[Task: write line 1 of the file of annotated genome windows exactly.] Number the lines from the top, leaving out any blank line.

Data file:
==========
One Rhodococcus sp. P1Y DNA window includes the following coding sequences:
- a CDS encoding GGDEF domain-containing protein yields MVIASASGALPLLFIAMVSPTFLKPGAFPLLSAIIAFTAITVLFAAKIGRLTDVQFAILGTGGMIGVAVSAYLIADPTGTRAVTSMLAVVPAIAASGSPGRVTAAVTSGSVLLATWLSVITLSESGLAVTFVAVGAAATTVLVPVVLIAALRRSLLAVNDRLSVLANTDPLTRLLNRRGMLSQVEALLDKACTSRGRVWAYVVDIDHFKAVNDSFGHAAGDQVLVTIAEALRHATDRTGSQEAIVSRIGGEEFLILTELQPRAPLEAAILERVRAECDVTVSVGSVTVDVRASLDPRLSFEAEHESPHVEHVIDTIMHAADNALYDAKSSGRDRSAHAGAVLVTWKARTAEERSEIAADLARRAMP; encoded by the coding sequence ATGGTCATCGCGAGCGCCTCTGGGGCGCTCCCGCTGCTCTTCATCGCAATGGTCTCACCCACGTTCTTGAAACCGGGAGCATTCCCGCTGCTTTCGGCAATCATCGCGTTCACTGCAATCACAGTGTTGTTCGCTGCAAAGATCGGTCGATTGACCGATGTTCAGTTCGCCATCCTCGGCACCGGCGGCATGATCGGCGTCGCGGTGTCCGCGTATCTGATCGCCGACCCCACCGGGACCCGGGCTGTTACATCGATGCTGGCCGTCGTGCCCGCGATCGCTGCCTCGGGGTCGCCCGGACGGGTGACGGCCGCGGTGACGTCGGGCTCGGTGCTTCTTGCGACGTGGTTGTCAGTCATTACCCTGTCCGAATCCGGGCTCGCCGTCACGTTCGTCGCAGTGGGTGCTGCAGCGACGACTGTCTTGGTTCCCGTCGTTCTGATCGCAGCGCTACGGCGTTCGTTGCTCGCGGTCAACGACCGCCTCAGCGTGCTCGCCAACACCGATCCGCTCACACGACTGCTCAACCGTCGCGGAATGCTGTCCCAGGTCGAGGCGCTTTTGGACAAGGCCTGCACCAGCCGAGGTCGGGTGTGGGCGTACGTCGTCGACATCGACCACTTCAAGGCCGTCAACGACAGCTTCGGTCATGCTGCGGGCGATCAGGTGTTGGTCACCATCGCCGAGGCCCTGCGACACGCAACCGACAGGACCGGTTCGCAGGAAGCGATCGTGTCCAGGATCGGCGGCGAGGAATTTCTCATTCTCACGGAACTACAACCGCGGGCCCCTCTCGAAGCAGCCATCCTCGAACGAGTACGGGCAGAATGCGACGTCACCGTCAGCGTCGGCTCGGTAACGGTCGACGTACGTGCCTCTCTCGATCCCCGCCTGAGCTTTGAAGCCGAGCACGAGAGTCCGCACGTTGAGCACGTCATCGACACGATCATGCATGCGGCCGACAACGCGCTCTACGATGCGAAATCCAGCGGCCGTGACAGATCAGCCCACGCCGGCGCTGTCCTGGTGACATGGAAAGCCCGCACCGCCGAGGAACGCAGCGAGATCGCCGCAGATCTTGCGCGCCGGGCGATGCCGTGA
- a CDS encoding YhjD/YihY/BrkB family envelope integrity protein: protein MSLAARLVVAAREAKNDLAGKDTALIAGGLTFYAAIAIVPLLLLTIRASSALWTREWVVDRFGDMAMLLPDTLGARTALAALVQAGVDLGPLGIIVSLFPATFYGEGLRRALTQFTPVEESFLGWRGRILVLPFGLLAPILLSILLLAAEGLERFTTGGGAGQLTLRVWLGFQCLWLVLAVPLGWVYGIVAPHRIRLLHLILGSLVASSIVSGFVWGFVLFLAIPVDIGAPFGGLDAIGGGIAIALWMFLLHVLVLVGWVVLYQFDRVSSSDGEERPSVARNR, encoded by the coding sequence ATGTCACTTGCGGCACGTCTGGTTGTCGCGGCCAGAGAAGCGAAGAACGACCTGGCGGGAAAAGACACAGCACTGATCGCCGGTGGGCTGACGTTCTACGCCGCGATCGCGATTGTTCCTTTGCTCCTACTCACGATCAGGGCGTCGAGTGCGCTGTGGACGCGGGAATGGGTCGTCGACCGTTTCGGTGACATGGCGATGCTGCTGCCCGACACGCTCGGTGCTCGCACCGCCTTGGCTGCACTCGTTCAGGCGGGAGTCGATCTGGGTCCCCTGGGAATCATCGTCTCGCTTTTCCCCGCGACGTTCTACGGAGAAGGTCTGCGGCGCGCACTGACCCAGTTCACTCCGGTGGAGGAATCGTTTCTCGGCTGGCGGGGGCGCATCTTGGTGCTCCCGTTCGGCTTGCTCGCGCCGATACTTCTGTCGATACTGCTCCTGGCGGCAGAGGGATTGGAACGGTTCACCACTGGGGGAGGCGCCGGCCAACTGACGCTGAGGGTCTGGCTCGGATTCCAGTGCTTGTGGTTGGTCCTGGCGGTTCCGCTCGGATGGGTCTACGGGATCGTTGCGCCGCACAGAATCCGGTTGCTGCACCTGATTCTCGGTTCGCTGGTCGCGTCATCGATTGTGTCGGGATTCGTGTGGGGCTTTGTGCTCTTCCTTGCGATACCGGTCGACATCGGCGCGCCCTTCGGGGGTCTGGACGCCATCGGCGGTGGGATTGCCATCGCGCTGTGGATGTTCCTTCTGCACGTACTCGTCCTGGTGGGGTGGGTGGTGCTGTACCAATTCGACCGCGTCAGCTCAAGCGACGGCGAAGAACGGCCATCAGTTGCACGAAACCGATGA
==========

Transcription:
One Rhodococcus sp. P1Y DNA window includes the following coding sequences: